CECC released its 2005 Annual Report
  • Wed, 10/12/2005 - 12:00

CECCs 2005 Annual Report

The Congressional-Executive Commission on China has released its 2005 Annual Report, which is now available on the Commission's Web site - www.cecc.gov. The Commission finds no improvement overall in human rights conditions in China over the past year, and increased government restrictions on Chinese citizens who worship in state-controlled venues or write for state-controlled publications. The Commission notes that the Chinese government continued to pursue certain judicial and criminal justice reforms that could result in improved protection of the rights of China's citizens. The Commission's 20 Legislative and Executive Branch members approved the report by a vote of 18-1, with one Commissioner answering "present."

"This is an honest report that takes a comprehensive look at human rights and rule of law in China," said Senator Chuck Hagel (R-NE), the Commission's Chairman. "China's leaders will not achieve their long-term goal of social stability and continued economic development without building a future that includes human rights for all Chinese citizens. China's development will impact all of Asia, and the world. Respect for human rights must be part of that future," Hagel said.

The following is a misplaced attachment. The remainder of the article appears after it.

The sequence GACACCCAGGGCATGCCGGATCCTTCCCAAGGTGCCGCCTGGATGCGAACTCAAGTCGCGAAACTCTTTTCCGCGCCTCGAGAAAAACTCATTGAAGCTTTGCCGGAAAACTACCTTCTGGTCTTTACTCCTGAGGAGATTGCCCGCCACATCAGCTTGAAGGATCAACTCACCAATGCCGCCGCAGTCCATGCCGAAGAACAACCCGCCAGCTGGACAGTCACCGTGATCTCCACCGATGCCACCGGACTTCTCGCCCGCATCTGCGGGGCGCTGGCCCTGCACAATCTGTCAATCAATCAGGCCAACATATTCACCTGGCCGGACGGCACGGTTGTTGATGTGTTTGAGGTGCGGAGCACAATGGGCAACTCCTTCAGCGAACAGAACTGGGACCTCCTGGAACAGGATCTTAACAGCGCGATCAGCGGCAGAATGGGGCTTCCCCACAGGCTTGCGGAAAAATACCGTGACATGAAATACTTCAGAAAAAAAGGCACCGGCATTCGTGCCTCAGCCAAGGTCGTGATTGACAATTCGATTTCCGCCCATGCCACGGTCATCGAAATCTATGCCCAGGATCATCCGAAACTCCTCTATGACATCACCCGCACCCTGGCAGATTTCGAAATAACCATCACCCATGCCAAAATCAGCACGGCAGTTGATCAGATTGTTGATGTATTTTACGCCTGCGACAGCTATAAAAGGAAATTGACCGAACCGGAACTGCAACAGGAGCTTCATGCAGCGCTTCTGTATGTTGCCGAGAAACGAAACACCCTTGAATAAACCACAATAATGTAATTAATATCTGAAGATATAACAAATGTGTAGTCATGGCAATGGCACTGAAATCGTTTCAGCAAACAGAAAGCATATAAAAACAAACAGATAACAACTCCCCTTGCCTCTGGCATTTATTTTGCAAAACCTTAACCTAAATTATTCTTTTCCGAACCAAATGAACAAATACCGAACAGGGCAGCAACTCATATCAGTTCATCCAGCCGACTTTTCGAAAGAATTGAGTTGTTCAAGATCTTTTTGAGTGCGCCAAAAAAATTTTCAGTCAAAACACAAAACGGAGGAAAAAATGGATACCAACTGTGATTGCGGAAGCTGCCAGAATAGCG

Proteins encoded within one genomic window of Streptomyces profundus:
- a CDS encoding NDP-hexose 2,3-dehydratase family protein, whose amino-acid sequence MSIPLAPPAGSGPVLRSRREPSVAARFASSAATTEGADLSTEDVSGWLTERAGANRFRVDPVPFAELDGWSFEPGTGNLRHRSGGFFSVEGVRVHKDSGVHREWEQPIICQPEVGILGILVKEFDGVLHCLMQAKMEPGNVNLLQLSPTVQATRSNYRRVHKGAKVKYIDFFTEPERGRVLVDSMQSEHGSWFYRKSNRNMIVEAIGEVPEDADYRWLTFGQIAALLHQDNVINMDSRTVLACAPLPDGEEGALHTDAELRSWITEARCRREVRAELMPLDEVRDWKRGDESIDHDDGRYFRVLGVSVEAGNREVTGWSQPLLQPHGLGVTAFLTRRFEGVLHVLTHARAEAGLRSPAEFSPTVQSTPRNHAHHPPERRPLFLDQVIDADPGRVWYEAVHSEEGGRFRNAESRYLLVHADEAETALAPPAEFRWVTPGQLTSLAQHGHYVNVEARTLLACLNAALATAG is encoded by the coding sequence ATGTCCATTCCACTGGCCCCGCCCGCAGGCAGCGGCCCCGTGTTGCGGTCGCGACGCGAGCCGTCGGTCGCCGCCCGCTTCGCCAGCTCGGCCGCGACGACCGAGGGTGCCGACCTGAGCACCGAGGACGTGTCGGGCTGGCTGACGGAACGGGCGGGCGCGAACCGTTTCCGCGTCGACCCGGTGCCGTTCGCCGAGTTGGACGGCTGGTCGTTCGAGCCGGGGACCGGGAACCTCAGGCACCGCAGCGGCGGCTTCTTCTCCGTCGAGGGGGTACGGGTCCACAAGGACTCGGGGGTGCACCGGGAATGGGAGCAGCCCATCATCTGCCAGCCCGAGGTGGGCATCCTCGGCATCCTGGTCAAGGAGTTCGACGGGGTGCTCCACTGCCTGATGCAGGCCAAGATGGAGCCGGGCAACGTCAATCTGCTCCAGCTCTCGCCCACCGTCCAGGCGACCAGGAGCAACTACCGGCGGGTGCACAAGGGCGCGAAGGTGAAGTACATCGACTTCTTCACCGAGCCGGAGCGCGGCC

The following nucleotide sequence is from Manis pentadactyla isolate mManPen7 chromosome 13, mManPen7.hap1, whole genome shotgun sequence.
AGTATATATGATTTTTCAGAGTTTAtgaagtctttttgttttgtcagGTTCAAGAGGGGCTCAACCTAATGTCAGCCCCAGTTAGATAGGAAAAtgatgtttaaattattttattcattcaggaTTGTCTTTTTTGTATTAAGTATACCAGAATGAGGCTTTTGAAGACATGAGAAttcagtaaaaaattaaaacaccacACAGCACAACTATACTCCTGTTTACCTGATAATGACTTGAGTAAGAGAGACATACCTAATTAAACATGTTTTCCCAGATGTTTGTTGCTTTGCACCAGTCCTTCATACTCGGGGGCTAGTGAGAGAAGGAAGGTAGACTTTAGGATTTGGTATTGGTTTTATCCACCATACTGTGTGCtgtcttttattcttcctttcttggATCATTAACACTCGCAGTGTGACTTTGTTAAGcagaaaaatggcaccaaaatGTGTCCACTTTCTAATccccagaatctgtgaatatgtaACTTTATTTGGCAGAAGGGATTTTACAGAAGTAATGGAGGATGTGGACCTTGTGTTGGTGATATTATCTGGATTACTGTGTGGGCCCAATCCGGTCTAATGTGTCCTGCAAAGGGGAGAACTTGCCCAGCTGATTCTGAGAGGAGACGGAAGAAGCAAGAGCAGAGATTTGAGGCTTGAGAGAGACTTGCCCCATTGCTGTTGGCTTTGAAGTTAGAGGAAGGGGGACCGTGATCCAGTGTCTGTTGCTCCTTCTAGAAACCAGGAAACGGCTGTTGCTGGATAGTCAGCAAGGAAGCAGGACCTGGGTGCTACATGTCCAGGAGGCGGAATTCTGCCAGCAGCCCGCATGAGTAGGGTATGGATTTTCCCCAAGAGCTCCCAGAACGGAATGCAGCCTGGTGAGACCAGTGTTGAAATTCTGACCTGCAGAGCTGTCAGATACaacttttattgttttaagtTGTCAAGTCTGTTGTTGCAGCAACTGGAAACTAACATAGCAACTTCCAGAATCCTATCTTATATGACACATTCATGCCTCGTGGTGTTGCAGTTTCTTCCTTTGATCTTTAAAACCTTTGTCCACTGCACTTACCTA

"This report reflects the Commission's work throughout the year in deepening its understanding of the current state of human rights and the rule of law in China," said CECC Co-Chairman Representative James A. Leach (R-IA). "The report describes the areas in which more remains to be done to give the Chinese people the rights that the Chinese Constitution and laws guarantee to them," Leach said.

The report's 14 recommendations include calls for:

  • Continuing U.S. support to international programs to build law enforcement capacity to prevent human trafficking in and through China, and new programs led by U.S.-based NGOs that focus on the protection and rehabilitation of trafficking victims.
    Funding for U.S. NGOs to help develop voluntary, independent social welfare projects and educational initiatives run by Chinese religious organizations.
  • Chinese government engagement with the UN Special Rapporteur on Religious Intolerance and a continuing dialogue with the U.S. Commission on International Religious Freedom.
  • Increased efforts to ensure that goods made in Chinese prisons do not enter the United States.
  • New programs to educate China's minorities about their rights under China's Regional Ethnic Autonomy Law.

Congress created the Congressional-Executive Commission on China in 2000 to monitor human rights and the development of the rule of law in China. The Commission is made up of nine Senators, nine House members and five senior Administration officials appointed by the President.

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